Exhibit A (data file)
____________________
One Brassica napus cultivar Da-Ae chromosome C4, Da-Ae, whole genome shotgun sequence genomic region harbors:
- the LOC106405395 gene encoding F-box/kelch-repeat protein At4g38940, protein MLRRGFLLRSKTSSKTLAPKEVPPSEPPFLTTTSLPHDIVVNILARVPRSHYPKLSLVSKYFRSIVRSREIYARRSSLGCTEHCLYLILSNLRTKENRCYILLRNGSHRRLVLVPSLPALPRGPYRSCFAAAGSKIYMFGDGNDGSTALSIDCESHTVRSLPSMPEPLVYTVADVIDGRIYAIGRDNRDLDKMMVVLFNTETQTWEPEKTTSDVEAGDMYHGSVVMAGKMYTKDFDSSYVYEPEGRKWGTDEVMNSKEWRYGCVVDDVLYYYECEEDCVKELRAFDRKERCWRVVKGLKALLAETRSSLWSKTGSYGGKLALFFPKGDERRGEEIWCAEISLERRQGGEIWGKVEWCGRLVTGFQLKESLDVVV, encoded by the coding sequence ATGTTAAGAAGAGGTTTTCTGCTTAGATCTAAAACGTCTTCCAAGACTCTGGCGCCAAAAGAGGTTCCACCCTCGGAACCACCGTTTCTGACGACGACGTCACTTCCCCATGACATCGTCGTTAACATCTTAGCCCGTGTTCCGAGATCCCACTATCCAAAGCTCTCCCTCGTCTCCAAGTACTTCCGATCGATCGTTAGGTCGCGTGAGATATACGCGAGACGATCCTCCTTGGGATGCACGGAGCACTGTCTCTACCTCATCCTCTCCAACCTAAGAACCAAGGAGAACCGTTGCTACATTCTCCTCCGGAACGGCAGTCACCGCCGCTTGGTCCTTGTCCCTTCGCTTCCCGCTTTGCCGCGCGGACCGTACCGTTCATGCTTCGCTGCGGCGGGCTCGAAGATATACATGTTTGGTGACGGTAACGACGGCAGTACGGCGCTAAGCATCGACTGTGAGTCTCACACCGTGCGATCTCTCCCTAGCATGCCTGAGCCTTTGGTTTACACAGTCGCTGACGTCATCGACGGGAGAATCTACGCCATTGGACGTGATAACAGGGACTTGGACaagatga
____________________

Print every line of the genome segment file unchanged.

One Brassica napus cultivar Da-Ae chromosome C4, Da-Ae, whole genome shotgun sequence genomic region harbors:
- the LOC106405395 gene encoding F-box/kelch-repeat protein At4g38940, protein MLRRGFLLRSKTSSKTLAPKEVPPSEPPFLTTTSLPHDIVVNILARVPRSHYPKLSLVSKYFRSIVRSREIYARRSSLGCTEHCLYLILSNLRTKENRCYILLRNGSHRRLVLVPSLPALPRGPYRSCFAAAGSKIYMFGDGNDGSTALSIDCESHTVRSLPSMPEPLVYTVADVIDGRIYAIGRDNRDLDKMMVVLFNTETQTWEPEKTTSDVEAGDMYHGSVVMAGKMYTKDFDSSYVYEPEGRKWGTDEVMNSKEWRYGCVVDDVLYYYECEEDCVKELRAFDRKERCWRVVKGLKALLAETRSSLWSKTGSYGGKLALFFPKGDERRGEEIWCAEISLERRQGGEIWGKVEWCGRLVTGFQLKESLDVVV, encoded by the coding sequence ATGTTAAGAAGAGGTTTTCTGCTTAGATCTAAAACGTCTTCCAAGACTCTGGCGCCAAAAGAGGTTCCACCCTCGGAACCACCGTTTCTGACGACGACGTCACTTCCCCATGACATCGTCGTTAACATCTTAGCCCGTGTTCCGAGATCCCACTATCCAAAGCTCTCCCTCGTCTCCAAGTACTTCCGATCGATCGTTAGGTCGCGTGAGATATACGCGAGACGATCCTCCTTGGGATGCACGGAGCACTGTCTCTACCTCATCCTCTCCAACCTAAGAACCAAGGAGAACCGTTGCTACATTCTCCTCCGGAACGGCAGTCACCGCCGCTTGGTCCTTGTCCCTTCGCTTCCCGCTTTGCCGCGCGGACCGTACCGTTCATGCTTCGCTGCGGCGGGCTCGAAGATATACATGTTTGGTGACGGTAACGACGGCAGTACGGCGCTAAGCATCGACTGTGAGTCTCACACCGTGCGATCTCTCCCTAGCATGCCTGAGCCTTTGGTTTACACAGTCGCTGACGTCATCGACGGGAGAATCTACGCCATTGGACGTGATAACAGGGACTTGGACaagatga